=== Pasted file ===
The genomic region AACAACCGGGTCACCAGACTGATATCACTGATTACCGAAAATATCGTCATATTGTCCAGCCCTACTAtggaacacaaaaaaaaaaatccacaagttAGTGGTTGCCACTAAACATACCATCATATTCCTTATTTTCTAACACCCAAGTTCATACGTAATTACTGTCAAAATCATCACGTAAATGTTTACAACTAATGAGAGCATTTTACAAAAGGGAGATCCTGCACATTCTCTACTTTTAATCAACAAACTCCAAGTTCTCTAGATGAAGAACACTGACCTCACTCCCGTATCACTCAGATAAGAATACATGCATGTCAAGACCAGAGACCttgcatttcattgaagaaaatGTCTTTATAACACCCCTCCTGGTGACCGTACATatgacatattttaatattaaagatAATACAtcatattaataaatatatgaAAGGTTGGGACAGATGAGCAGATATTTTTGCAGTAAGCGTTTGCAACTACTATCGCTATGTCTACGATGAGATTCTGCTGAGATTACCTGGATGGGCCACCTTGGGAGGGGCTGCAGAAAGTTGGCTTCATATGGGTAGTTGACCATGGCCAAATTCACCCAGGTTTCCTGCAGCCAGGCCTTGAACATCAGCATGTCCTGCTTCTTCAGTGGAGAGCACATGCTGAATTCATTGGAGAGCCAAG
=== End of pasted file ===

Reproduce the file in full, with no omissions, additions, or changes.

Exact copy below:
The genomic region AACAACCGGGTCACCAGACTGATATCACTGATTACCGAAAATATCGTCATATTGTCCAGCCCTACTAtggaacacaaaaaaaaaaatccacaagttAGTGGTTGCCACTAAACATACCATCATATTCCTTATTTTCTAACACCCAAGTTCATACGTAATTACTGTCAAAATCATCACGTAAATGTTTACAACTAATGAGAGCATTTTACAAAAGGGAGATCCTGCACATTCTCTACTTTTAATCAACAAACTCCAAGTTCTCTAGATGAAGAACACTGACCTCACTCCCGTATCACTCAGATAAGAATACATGCATGTCAAGACCAGAGACCttgcatttcattgaagaaaatGTCTTTATAACACCCCTCCTGGTGACCGTACATatgacatattttaatattaaagatAATACAtcatattaataaatatatgaAAGGTTGGGACAGATGAGCAGATATTTTTGCAGTAAGCGTTTGCAACTACTATCGCTATGTCTACGATGAGATTCTGCTGAGATTACCTGGATGGGCCACCTTGGGAGGGGCTGCAGAAAGTTGGCTTCATATGGGTAGTTGACCATGGCCAAATTCACCCAGGTTTCCTGCAGCCAGGCCTTGAACATCAGCATGTCCTGCTTCTTCAGTGGAGAGCACATGCTGAATTCATTGGAGAGCCAAG